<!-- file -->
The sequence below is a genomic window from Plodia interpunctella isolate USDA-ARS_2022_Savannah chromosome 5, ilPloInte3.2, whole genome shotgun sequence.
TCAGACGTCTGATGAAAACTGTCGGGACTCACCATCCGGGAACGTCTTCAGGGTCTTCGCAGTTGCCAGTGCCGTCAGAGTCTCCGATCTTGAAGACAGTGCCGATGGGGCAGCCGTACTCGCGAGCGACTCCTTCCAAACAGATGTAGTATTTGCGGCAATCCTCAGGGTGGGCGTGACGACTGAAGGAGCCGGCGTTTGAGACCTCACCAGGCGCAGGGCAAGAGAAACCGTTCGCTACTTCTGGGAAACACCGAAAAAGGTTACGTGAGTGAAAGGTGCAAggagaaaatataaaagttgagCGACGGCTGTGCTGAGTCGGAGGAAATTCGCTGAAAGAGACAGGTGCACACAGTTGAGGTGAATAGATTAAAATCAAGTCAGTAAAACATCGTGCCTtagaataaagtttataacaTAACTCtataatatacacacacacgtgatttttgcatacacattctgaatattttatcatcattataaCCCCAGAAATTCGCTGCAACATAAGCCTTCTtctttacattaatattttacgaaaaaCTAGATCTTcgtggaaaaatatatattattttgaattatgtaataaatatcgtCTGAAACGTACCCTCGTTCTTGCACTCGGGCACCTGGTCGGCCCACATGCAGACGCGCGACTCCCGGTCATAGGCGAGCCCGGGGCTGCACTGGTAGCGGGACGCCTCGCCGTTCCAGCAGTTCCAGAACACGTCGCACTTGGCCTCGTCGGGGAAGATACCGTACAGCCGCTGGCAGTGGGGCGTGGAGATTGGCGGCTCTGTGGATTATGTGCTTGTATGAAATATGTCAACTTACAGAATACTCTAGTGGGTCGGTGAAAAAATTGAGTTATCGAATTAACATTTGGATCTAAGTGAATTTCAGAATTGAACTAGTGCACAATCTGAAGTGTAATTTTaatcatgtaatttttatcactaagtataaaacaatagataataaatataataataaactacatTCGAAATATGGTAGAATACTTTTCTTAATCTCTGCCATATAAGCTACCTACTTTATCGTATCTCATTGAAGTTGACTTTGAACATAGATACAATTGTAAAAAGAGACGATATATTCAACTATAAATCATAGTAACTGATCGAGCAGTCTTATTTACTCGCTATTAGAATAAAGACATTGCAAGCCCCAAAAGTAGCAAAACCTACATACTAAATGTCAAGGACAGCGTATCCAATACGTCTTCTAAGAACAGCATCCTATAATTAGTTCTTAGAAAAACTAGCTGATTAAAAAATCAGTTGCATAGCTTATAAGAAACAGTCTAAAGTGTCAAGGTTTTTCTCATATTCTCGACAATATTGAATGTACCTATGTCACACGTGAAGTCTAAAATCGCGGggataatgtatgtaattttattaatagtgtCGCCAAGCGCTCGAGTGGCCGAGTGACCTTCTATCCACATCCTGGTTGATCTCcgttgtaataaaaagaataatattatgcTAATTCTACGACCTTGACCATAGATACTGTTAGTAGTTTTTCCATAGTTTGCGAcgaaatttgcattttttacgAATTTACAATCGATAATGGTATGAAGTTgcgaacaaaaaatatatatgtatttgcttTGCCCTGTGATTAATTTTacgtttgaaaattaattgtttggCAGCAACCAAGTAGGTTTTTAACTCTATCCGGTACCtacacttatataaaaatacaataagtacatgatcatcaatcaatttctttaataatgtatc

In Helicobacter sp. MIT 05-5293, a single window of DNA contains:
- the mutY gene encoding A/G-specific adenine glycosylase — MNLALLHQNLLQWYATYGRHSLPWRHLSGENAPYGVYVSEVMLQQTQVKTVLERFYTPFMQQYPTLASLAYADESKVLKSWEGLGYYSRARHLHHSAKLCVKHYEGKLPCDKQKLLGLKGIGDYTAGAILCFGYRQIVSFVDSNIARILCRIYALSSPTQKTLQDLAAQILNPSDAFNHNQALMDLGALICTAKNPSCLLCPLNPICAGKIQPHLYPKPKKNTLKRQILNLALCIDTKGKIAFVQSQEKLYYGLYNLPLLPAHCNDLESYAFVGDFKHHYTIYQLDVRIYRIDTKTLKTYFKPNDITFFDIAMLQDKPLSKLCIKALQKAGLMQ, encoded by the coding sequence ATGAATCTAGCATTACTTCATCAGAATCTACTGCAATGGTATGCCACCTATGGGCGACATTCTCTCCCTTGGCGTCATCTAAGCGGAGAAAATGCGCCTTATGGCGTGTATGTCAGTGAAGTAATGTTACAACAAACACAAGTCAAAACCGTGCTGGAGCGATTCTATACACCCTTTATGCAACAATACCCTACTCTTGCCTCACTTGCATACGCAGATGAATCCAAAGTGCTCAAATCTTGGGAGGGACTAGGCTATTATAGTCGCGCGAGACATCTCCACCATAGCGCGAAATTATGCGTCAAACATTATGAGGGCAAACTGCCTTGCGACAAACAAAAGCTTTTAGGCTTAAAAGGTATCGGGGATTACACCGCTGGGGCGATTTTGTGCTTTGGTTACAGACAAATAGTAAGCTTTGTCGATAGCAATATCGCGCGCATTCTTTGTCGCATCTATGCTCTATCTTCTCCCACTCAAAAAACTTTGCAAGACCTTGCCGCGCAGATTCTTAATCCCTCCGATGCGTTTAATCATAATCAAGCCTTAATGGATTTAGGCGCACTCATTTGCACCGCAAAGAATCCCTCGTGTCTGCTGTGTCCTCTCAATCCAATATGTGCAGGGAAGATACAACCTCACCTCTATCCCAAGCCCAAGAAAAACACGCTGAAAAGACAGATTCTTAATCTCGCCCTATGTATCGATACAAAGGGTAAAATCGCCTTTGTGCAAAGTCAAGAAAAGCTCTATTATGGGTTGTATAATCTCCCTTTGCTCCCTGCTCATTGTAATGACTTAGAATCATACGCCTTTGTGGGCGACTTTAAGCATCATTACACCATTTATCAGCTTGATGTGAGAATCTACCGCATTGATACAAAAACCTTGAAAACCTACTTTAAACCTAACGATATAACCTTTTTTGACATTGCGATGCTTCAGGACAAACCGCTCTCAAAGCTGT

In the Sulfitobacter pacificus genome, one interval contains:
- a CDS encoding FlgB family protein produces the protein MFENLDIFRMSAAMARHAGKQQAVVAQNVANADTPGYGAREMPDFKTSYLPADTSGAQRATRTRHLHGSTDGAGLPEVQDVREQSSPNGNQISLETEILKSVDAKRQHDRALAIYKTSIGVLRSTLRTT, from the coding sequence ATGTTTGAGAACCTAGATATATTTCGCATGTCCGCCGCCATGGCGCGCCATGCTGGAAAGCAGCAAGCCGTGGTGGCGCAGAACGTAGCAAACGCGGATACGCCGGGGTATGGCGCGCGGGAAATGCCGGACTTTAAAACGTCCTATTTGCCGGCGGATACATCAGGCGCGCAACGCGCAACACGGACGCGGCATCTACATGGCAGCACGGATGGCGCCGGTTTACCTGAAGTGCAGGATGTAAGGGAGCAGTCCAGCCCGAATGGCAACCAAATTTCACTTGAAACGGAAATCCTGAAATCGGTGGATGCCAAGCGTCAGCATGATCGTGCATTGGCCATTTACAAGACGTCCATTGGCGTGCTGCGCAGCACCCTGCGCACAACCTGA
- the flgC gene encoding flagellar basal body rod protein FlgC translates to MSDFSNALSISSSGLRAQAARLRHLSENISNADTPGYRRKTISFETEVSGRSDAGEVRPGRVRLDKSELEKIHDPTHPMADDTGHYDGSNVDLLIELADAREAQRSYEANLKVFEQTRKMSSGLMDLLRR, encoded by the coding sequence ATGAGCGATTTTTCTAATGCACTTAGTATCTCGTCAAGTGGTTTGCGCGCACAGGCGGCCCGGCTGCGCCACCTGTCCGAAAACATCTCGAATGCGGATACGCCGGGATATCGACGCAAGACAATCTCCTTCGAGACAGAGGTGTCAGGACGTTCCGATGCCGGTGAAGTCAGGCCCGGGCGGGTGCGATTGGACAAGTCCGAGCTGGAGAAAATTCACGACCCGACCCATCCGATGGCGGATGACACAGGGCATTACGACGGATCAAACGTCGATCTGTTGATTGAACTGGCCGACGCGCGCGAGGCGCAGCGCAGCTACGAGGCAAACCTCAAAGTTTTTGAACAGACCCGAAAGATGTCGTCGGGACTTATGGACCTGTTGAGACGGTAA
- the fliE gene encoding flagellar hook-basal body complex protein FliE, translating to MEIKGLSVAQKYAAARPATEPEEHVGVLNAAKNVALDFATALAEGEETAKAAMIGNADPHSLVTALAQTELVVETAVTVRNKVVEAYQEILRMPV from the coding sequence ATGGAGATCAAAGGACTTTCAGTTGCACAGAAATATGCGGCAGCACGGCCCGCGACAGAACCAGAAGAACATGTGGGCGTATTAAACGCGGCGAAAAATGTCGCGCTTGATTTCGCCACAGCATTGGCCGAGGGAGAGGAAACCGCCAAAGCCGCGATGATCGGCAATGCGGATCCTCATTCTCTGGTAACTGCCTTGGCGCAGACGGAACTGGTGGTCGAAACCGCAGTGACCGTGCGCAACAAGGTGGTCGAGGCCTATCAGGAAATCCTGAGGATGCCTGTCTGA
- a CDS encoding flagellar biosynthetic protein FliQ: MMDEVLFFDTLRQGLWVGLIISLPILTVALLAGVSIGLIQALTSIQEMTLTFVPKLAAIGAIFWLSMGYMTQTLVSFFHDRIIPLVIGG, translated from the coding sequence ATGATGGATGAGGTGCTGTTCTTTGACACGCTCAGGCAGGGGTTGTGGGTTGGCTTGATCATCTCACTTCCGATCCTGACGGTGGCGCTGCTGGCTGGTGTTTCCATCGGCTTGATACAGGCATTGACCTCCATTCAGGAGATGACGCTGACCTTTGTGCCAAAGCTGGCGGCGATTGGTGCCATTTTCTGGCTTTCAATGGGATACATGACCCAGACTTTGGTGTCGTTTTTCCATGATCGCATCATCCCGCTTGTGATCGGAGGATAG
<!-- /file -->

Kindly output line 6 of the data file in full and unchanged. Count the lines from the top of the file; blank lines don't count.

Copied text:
- a CDS encoding FlgB family protein produces the protein MFENLDIFRMSAAMARHAGKQQAVVAQNVANADTPGYGAREMPDFKTSYLPADTSGAQRATRTRHLHGSTDGAGLPEVQDVREQSSPNGNQISLETEILKSVDAKRQHDRALAIYKTSIGVLRSTLRTT, from the coding sequence ATGTTTGAGAACCTAGATATATTTCGCATGTCCGCCGCCATGGCGCGCCATGCTGGAAAGCAGCAAGCCGTGGTGGCGCAGAACGTAGCAAACGCGGATACGCCGGGGTATGGCGCGCGGGAAATGCCGGACTTTAAAACGTCCTATTTGCCGGCGGATACATCAGGCGCGCAACGCGCAACACGGACGCGGCATCTACATGGCAGCACGGATGGCGCCGGTTTACCTGAAGTGCAGGATGTAAGGGAGCAGTCCAGCCCGAATGGCAACCAAATTTCACTTGAAACGGAAATCCTGAAATCGGTGGATGCCAAGCGTCAGCATGATCGTGCATTGGCCATTTACAAGACGTCCATTGGCGTGCTGCGCAGCACCCTGCGCACAACCTGA